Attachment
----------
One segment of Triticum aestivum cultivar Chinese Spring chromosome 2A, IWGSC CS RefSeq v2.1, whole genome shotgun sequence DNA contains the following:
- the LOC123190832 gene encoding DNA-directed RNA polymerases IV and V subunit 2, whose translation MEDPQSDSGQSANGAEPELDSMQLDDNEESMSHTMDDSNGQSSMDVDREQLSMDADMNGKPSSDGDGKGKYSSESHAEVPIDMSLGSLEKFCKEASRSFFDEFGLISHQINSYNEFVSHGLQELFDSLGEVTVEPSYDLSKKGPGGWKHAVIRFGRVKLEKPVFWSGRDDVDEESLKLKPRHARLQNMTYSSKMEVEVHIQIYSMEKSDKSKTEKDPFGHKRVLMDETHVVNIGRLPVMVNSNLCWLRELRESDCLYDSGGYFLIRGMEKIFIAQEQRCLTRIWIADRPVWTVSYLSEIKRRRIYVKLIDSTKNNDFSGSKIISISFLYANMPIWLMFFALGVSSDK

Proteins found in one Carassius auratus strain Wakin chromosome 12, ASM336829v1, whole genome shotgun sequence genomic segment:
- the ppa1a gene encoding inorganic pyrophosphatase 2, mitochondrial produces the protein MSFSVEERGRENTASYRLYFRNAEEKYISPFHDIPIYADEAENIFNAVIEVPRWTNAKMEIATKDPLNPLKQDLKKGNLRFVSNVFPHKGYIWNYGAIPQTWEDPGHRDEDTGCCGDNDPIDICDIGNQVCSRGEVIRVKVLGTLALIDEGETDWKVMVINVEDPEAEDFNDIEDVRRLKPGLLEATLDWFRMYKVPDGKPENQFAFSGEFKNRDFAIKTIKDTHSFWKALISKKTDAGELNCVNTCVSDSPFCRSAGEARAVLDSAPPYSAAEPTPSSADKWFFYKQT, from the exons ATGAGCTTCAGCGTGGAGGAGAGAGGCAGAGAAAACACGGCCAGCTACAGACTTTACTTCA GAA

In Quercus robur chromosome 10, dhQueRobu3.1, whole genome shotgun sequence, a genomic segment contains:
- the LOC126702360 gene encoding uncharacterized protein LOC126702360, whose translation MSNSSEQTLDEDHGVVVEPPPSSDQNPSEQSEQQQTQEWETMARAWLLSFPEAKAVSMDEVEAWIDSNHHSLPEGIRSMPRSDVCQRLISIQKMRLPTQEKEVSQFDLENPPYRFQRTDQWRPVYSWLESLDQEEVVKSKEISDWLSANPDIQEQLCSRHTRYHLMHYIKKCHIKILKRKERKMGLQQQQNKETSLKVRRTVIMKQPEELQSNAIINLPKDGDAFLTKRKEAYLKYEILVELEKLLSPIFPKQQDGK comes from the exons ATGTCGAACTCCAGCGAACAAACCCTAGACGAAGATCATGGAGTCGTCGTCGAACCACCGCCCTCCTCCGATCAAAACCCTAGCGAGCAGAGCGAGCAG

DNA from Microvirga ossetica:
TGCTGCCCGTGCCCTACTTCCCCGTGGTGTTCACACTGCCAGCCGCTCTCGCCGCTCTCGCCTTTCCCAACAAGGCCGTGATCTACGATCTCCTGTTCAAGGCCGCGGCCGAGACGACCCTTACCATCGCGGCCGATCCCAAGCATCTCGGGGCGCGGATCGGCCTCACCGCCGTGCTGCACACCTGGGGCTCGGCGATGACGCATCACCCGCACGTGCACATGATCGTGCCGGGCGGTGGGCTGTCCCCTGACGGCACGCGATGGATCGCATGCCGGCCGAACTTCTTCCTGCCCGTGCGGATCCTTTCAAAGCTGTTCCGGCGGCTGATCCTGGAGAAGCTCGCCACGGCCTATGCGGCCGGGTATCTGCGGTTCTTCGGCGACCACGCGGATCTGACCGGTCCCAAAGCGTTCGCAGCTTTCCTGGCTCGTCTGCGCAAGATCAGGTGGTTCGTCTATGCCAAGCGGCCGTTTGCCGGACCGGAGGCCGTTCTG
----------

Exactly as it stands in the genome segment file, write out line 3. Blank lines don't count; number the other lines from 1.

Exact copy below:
Proteins found in one Carassius auratus strain Wakin chromosome 12, ASM336829v1, whole genome shotgun sequence genomic segment: